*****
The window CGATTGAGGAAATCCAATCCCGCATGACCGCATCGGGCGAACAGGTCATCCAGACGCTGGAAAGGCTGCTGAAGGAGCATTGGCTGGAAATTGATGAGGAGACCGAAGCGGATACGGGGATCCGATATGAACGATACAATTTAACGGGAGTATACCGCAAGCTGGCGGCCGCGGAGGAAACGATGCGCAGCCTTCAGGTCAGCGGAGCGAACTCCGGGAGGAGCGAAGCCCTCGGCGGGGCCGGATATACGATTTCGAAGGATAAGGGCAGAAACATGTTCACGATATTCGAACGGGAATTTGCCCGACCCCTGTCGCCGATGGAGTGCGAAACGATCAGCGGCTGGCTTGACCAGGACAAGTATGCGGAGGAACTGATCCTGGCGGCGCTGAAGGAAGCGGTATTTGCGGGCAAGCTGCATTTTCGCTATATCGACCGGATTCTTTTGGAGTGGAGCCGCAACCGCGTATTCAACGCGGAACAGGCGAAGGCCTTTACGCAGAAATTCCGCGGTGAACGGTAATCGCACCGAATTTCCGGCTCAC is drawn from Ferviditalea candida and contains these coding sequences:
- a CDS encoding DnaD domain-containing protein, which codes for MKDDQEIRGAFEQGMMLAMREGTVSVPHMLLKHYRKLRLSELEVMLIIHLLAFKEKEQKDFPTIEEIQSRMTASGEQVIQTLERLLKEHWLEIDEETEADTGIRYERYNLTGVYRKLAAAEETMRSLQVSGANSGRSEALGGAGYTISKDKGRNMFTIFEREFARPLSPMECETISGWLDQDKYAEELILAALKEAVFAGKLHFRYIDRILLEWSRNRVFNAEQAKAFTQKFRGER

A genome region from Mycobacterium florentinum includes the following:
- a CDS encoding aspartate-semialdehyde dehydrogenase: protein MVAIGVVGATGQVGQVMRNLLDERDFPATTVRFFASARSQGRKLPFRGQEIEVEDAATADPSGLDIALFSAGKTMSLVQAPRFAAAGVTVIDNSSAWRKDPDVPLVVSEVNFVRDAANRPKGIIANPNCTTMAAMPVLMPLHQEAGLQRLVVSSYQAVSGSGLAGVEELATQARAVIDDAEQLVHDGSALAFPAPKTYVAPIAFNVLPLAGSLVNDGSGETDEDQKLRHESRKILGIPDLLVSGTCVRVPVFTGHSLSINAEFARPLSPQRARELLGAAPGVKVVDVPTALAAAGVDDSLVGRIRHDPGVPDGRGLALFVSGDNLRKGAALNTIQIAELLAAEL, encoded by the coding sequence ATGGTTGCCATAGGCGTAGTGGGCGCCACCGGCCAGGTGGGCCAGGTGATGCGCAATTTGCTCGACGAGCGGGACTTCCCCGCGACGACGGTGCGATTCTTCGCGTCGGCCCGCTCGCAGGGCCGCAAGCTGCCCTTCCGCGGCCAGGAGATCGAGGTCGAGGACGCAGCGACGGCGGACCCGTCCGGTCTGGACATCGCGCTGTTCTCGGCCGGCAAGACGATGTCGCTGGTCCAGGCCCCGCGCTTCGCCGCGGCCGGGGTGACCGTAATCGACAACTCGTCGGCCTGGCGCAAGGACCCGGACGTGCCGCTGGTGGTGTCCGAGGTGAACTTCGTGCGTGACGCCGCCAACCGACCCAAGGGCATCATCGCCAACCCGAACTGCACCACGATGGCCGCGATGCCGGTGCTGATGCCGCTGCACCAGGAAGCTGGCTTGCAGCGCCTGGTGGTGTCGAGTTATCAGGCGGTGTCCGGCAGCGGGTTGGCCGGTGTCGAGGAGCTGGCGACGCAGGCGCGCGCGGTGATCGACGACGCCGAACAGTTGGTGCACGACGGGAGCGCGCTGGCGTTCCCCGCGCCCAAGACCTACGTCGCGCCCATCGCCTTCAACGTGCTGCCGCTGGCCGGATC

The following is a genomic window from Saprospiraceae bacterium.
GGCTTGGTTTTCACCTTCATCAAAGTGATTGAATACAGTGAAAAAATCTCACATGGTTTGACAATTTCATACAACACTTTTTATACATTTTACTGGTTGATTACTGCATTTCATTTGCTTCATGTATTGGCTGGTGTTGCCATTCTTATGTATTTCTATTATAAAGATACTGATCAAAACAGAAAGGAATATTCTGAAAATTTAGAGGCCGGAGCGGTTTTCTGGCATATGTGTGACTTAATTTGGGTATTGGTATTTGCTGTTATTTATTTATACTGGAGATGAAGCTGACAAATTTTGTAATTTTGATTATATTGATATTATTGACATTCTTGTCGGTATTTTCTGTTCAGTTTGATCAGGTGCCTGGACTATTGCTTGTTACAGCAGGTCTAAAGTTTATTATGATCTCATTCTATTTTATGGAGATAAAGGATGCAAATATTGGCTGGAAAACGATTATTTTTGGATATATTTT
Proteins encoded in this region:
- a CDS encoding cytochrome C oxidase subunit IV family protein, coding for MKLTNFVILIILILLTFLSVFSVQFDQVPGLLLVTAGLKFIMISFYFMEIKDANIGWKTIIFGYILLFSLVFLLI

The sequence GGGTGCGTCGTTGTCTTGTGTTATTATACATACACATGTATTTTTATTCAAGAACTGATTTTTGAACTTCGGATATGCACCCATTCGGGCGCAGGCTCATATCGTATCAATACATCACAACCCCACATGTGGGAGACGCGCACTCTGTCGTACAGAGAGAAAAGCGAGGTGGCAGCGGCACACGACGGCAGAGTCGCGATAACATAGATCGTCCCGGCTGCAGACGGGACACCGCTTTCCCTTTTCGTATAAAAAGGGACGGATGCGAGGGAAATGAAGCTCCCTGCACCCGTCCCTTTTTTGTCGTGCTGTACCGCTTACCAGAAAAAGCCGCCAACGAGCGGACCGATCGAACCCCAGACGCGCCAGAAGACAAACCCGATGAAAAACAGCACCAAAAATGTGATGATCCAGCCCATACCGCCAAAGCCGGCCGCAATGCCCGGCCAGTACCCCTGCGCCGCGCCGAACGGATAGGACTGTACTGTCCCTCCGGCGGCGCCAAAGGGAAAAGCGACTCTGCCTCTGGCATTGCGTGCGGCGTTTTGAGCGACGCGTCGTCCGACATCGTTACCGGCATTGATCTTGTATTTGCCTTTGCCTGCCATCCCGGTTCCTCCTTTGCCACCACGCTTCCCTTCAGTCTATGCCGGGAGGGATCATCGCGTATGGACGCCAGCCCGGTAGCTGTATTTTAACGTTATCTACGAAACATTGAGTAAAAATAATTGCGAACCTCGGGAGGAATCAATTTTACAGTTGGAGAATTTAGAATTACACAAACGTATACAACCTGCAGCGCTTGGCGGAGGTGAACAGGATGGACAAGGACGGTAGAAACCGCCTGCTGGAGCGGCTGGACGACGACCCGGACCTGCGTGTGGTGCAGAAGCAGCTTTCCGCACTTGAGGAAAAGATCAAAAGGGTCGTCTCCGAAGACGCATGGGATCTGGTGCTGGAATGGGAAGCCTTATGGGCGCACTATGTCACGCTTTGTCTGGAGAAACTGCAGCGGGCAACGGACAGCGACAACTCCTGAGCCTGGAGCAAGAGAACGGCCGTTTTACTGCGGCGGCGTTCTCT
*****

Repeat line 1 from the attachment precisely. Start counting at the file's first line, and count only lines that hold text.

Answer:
The window CGATTGAGGAAATCCAATCCCGCATGACCGCATCGGGCGAACAGGTCATCCAGACGCTGGAAAGGCTGCTGAAGGAGCATTGGCTGGAAATTGATGAGGAGACCGAAGCGGATACGGGGATCCGATATGAACGATACAATTTAACGGGAGTATACCGCAAGCTGGCGGCCGCGGAGGAAACGATGCGCAGCCTTCAGGTCAGCGGAGCGAACTCCGGGAGGAGCGAAGCCCTCGGCGGGGCCGGATATACGATTTCGAAGGATAAGGGCAGAAACATGTTCACGATATTCGAACGGGAATTTGCCCGACCCCTGTCGCCGATGGAGTGCGAAACGATCAGCGGCTGGCTTGACCAGGACAAGTATGCGGAGGAACTGATCCTGGCGGCGCTGAAGGAAGCGGTATTTGCGGGCAAGCTGCATTTTCGCTATATCGACCGGATTCTTTTGGAGTGGAGCCGCAACCGCGTATTCAACGCGGAACAGGCGAAGGCCTTTACGCAGAAATTCCGCGGTGAACGGTAATCGCACCGAATTTCCGGCTCAC is drawn from Ferviditalea candida and contains these coding sequences: